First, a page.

Packt has a range of books focusing on open source software, programming, and web development, and I’ve used more than a few to learn new technologies.One other thing I like about them is when they publish a book related to open source, they give cash to the related project . These projects have received over $400,000 as part of Packt’s Open Source Royalty Scheme to date.
Packt eBooks come in PDF and ePub formats, so chances are your reader can consume it. This is a good deal.
The fine folks at Packt Publishing asked me to have a look at their latest WordPress book, WordPress 3.7 Complete. This is the third edition in the WordPress Complete series, by Karol Krol and Aaron Hodge Silver. I am happy to recommend it to folks looking for a good introduction to WordPress.
Full disclosure: I read the edition covering WordPress 2.7, when I started getting serious about learning WordPress, but missed the edition that covered v3.0.
Packt specializes in web development and open source software books, so you shouldn’t be surprised that the strongest parts of the book are in this area. But you don’t have to know code to find good, solid information here. Chapter 3, “Creating Blog Content” offers a nice introduction to blogging that will help you start thinking about the kind of content to include in your blog, along with an introduction to the WordPress admin pages.The chapter on choosing themes has some excellent questions that you may not think to ask yourself before choosing a theme from the vast collection of choices.
While there’s a basic introduction to WordPress.com, most of the book’s content relates to WordPress on an independent web host. It might have been nice to note what sections (like setting up widgets and working with the Media Library) apply to both the dot-com and dot-org sites.
WordPress Complete really takes off in the second half, where Krol and Silver focus on creating and manipulating themes and plugins. I don’t know about you, but when I started messing with code, the first thing that scared me was the likelihood of me breaking stuff that was already working. Krol and Silver help break down that fear by showing you how to safely remove your header, footer and sidebar from an existing theme’s index.php file (“What, you want me to break my home page!?”), customize each new template file, and reassemble the new modules so that it all works.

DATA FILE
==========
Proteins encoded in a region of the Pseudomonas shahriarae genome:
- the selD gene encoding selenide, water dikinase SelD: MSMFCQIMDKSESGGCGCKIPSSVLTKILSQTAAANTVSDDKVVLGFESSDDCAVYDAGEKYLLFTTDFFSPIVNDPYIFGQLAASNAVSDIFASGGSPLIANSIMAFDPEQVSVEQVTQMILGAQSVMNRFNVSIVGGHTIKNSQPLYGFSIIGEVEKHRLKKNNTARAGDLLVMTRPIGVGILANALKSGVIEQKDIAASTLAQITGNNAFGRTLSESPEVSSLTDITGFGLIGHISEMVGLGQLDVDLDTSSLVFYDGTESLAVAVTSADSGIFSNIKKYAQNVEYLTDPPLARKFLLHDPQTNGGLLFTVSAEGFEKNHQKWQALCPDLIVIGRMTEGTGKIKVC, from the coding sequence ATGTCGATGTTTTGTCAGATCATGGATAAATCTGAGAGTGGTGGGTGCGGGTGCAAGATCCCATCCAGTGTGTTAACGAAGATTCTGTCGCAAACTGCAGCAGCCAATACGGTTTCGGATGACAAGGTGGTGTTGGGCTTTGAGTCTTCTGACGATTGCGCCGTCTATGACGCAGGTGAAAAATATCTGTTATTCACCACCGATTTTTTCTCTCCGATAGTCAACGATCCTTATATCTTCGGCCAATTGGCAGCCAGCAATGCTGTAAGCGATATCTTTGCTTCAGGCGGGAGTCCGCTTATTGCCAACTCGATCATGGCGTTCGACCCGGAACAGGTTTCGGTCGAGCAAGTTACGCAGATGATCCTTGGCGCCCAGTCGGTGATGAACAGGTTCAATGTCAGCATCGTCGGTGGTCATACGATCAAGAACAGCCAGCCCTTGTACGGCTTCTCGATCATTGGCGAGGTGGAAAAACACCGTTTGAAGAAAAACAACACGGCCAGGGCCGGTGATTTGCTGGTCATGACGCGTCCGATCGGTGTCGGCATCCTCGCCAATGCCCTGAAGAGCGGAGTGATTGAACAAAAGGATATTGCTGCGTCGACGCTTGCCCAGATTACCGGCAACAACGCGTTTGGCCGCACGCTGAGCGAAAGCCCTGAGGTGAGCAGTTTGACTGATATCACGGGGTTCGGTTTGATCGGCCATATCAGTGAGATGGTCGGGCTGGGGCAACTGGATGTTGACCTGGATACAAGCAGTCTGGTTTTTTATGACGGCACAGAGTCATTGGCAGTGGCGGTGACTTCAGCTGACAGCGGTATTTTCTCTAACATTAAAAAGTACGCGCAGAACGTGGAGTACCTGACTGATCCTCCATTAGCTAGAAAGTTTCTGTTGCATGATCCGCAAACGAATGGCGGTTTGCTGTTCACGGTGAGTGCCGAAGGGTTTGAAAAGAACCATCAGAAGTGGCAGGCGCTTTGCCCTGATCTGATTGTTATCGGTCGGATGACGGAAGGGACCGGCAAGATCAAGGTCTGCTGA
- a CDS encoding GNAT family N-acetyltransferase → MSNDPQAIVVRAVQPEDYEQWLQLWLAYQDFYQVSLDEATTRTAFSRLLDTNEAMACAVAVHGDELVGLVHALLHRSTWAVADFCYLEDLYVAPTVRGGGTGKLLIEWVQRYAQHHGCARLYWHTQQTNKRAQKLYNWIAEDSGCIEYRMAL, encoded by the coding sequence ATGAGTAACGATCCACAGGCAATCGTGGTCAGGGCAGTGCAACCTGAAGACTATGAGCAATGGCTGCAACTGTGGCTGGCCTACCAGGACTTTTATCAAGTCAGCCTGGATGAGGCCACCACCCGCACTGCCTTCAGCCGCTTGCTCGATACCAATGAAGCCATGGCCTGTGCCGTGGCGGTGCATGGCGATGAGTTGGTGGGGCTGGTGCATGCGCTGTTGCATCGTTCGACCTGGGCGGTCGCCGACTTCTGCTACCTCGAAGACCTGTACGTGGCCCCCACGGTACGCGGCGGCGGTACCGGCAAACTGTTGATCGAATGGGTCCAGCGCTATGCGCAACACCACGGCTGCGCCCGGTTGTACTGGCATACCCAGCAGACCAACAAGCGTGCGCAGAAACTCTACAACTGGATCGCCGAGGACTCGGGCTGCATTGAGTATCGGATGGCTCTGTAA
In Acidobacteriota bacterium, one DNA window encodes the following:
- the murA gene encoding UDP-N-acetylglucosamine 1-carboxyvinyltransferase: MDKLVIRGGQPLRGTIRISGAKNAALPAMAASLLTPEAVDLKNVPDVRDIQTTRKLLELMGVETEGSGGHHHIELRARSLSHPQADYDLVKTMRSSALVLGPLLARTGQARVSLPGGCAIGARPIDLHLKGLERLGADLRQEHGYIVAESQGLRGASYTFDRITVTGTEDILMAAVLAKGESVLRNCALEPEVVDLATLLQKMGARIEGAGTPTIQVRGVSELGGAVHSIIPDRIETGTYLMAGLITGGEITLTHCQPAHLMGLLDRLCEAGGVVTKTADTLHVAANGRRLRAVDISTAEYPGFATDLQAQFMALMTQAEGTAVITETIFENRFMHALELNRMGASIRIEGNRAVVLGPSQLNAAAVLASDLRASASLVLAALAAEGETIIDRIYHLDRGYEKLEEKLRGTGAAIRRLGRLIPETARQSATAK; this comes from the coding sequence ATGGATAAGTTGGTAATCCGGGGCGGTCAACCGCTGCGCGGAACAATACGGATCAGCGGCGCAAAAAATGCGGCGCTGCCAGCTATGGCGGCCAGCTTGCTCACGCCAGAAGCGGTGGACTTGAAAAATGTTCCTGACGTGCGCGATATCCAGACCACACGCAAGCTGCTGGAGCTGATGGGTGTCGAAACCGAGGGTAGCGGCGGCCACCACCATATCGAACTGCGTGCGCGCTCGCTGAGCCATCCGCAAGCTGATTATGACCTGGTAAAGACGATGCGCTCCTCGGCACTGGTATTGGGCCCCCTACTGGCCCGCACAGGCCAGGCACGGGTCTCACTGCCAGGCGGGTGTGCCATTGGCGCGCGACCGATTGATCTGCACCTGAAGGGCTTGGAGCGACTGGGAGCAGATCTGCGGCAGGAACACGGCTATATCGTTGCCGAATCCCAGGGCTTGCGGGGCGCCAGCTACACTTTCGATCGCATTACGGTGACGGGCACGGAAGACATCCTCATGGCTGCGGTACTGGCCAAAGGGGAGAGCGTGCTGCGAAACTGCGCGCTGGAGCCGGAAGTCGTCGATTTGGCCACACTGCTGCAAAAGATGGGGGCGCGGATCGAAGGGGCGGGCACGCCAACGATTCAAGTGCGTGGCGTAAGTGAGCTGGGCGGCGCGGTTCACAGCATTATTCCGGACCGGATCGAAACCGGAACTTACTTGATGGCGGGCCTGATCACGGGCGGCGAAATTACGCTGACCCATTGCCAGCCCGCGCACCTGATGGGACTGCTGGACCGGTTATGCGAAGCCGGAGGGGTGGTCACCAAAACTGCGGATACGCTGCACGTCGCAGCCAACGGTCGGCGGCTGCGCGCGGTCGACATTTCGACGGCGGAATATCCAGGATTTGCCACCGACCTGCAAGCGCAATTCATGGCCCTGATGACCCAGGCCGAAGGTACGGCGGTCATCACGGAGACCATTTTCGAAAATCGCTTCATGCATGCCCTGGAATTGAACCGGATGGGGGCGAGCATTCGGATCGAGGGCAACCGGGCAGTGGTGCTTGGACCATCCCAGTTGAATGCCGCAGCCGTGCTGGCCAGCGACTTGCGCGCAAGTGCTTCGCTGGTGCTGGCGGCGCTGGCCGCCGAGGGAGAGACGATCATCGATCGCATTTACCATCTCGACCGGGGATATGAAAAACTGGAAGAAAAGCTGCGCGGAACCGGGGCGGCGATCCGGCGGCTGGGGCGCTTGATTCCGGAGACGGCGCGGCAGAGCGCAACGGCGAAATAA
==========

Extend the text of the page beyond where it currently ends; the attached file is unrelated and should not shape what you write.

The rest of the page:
Another big plus for the beginning developer is an extensive section about building themes from scratch. After comparing this method with constructing themes with the help of a theme framework like Genesis, Thesis or Thematic, they advise:
… create your first theme manually, just to learn the craft and get to know all the basic structures and mechanisms sitting inside WordPress. Then, as the next step in your mastery (if you’re planning to work on other themes in the future), you can pick one of the popular theme frameworks, get deeply familiar with it, and use it as the base for your future themes from that point on. Such an approach will allow you to reach maximum time efficiency and save you the effort of dealing with the core set of functionalities that every theme needs, regardless of the design or purpose.
After demystifying the process of theme and plugin creation, and introducing BuddyPress and WordPress MultiSite, Krol and Silver focus the last two chapters on “Creating a Non-Blog Website” using the increasingly powerful content management features WordPress offers.
You’ll learn a bit about using Pages to create corporate and e-commerce sites, membership sites and the like. Can I say that as an author, I especially appreciated introducing custom post types by way of creating distinctive ways of listing books on your site? You may see something like this on michaelmccallister.com soon.